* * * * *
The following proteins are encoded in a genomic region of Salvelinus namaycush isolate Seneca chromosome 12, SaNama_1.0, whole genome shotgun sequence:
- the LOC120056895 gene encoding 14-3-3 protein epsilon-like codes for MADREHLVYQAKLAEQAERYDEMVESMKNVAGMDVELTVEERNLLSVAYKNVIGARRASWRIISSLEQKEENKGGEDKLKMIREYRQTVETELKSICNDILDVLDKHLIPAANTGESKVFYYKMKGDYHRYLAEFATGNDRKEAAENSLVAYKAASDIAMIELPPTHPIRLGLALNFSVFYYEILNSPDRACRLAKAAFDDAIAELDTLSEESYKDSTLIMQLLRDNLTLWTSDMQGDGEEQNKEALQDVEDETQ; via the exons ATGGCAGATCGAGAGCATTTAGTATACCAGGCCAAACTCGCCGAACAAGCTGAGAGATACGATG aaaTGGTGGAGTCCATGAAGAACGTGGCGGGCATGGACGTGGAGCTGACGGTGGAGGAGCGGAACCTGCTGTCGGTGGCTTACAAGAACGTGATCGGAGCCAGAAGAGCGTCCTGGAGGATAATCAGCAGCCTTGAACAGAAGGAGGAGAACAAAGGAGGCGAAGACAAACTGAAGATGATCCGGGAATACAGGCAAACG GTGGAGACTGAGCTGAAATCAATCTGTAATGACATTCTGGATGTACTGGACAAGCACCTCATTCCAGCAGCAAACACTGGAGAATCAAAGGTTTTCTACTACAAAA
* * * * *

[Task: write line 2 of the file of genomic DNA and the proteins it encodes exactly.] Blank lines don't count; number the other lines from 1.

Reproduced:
- the LOC120056895 gene encoding 14-3-3 protein epsilon-like codes for MADREHLVYQAKLAEQAERYDEMVESMKNVAGMDVELTVEERNLLSVAYKNVIGARRASWRIISSLEQKEENKGGEDKLKMIREYRQTVETELKSICNDILDVLDKHLIPAANTGESKVFYYKMKGDYHRYLAEFATGNDRKEAAENSLVAYKAASDIAMIELPPTHPIRLGLALNFSVFYYEILNSPDRACRLAKAAFDDAIAELDTLSEESYKDSTLIMQLLRDNLTLWTSDMQGDGEEQNKEALQDVEDETQ; via the exons ATGGCAGATCGAGAGCATTTAGTATACCAGGCCAAACTCGCCGAACAAGCTGAGAGATACGATG aaaTGGTGGAGTCCATGAAGAACGTGGCGGGCATGGACGTGGAGCTGACGGTGGAGGAGCGGAACCTGCTGTCGGTGGCTTACAAGAACGTGATCGGAGCCAGAAGAGCGTCCTGGAGGATAATCAGCAGCCTTGAACAGAAGGAGGAGAACAAAGGAGGCGAAGACAAACTGAAGATGATCCGGGAATACAGGCAAACG GTGGAGACTGAGCTGAAATCAATCTGTAATGACATTCTGGATGTACTGGACAAGCACCTCATTCCAGCAGCAAACACTGGAGAATCAAAGGTTTTCTACTACAAAA